How to Start Investing in Art
If you want an investment advice, people usually tell you to invest in stocks, real estate, or other fixed deposit schemes. Very few talk about art whereas collecting art is one of the most unique and enjoyable investments.
At present, art is as hot an investment as real estate due to the vibrant art scene and increasing profile of Indian art in the international market. The returns are as good if not better, provided one invests in the right artists at the right price. It is much easier to invest in art, one can invest in small or big amounts suiting one's investible surplus. Good aesthetics and some business sense - that is all that takes to make a smart investment in art. You can start at as low as Rs. 25,000 and go up to any amount that suits you.
To start, one should invest in large works of younger artists or buy drawings or small works of established artists that suit small budgets. Here are some investment options for a new investor in art at different levels up to Rs. 2 lakhs:
Rs. 25,000 to Rs. 50,000 - buy a work of Purvai Rai, Suraj Kumar Kashi, Tapas Maity, Mohan Malviya, Apurva Desai.
Rs. 50,000 to Rs. 100,000 - buy a work of Suman Chandra, Kirti Chandok, Padmanaban T., Somenath Maity, T.M. Aziz
Rs. 100,000 to Rs. 200,000 - Harshvardhana, Chandra Bhattacharya, Akhitam Narayanan, Manisha Ghera Baswani, Anjaneyulu G.
If one wants to invest in big names, drawings of Anjolie Ela Menon, Laxma Goud, Thota Vaikuntam, Yusuf Arakkal , Lallu Prasad Shaw, Sakti Burman, Shuvaprasanna etc. are the best options.
Buying works of young talented artists is the best way to get good long-term returns. Look for an artist who is represented by a good gallery, has got good reviews, has registered good sales in his first few shows. For short-term returns go for the works of the established artists which will fetch you a 100% increase in two to three years time frame. Make sure that the work appeals to you. So that even if the price remains static, you have a work which you'll enjoy.
Always keep abreast of the trends of the art market. Go through articles on art in newspapers and magazines, surf sites of good galleries, and auction houses. The auction results are good indications of the price trends and indicative of good investment bets for the future. Visit art shows, art galleries, interact with artists art critics and gallerists and keep a watch on how the artists whose works you have invested in are performing, which exhibitions they are participating. If they continue to make good works and are shown in good exhibitions, your investment value is bound to increase. Since the art world is not regulated as equities, the investor has to be cautious in buying and beware of unknown antique/art dealers, prices temporarily inflated by hype or in auctions and fakes floating in the market.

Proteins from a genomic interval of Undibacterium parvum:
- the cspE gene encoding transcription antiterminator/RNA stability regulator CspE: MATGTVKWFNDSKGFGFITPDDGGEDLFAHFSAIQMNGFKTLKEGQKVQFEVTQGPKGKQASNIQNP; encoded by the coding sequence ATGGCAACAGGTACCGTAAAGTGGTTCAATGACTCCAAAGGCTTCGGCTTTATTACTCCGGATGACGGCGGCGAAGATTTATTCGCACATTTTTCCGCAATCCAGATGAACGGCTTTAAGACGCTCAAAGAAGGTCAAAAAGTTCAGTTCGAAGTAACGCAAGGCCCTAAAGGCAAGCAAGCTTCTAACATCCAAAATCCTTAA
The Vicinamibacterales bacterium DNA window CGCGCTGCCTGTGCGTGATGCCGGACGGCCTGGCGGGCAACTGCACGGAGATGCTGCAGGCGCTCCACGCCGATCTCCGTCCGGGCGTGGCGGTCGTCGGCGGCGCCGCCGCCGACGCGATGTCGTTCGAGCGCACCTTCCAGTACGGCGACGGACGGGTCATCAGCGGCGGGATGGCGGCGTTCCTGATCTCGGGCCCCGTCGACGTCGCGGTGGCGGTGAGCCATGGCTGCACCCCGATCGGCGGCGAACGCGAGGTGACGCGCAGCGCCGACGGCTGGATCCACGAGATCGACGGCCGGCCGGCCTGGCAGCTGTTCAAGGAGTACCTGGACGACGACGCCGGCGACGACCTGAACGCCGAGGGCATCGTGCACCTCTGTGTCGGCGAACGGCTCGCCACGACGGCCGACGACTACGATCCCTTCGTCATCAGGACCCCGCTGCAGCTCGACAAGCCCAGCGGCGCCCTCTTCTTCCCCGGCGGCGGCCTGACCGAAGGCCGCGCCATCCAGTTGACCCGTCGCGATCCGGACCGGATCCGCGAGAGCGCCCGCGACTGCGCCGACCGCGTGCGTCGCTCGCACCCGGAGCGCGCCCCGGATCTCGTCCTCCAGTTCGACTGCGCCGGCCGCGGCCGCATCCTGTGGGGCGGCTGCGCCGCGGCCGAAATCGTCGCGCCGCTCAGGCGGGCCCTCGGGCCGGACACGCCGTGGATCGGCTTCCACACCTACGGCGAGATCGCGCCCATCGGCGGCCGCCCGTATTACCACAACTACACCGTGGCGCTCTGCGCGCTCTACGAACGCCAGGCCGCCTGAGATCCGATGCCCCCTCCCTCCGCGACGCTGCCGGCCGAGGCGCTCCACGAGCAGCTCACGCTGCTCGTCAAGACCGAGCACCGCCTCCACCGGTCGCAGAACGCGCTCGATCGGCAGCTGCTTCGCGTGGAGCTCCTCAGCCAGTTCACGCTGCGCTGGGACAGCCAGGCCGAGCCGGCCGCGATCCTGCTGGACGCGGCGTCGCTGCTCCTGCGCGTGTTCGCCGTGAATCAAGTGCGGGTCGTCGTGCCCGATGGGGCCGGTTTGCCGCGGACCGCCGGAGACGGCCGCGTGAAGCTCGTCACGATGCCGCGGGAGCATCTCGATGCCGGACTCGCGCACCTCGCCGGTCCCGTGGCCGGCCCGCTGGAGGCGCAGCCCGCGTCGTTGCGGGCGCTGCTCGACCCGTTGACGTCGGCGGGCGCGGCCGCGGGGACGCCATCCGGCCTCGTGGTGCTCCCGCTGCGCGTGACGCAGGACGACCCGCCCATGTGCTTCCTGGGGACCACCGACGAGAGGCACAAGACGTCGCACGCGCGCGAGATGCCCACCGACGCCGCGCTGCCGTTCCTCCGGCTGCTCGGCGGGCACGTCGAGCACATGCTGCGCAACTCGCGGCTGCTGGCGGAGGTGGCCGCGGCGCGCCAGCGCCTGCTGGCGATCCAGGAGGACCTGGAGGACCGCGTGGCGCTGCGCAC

One should buy the works from a good gallery or from the artist directly and insist on an authenticity certificate. It would be difficult to sell the work in absence of its provenance. If one keeps the above few points in mind, one has to be very unlucky to lose money in art. There is only one way your investment will move. Upwards, besides providing you a lifetime of visual delight.
Investment in art is not only people with high-networth. Nowadays, I come across middle-level salaried people buying art. I know of a couple, who pay by post-dated cheques and take delivery of the work after the full payment is made. In the last few years, they have made a sizeable portfolio of investments.
The profile of the art buyer is changing over the years. Earlier investors were rich industrialists, corporate houses, and institutions. Now apart from the NRIs, one comes across many young buyers from the middle-class are showing interest in buying art. From the earlier refrain, 'we do not understand modern art' to the new generation of art afficinados, the profile of the art buyer is changing and art buying is becoming more broad-based. Is it something to do with news about Husain's or Tyeb Mehta's prices reaching a peak at the Sotheby's or a Christies' auction or the aesthetic sensibilities of the younger generation are getting more refined. I see it as a mix of both and it is indicative of art entering the mainstream although there is a long way to go. However, the scene is fast changing and a new buying class in emerging.
You too can profit from art. Compared to real estate, it is much easier to invest in, you can invest in small amounts, it is a liquid investment and gives you the same rate of returns, besides it will give you visual pleasure and pride of ownership. What more you can ask for.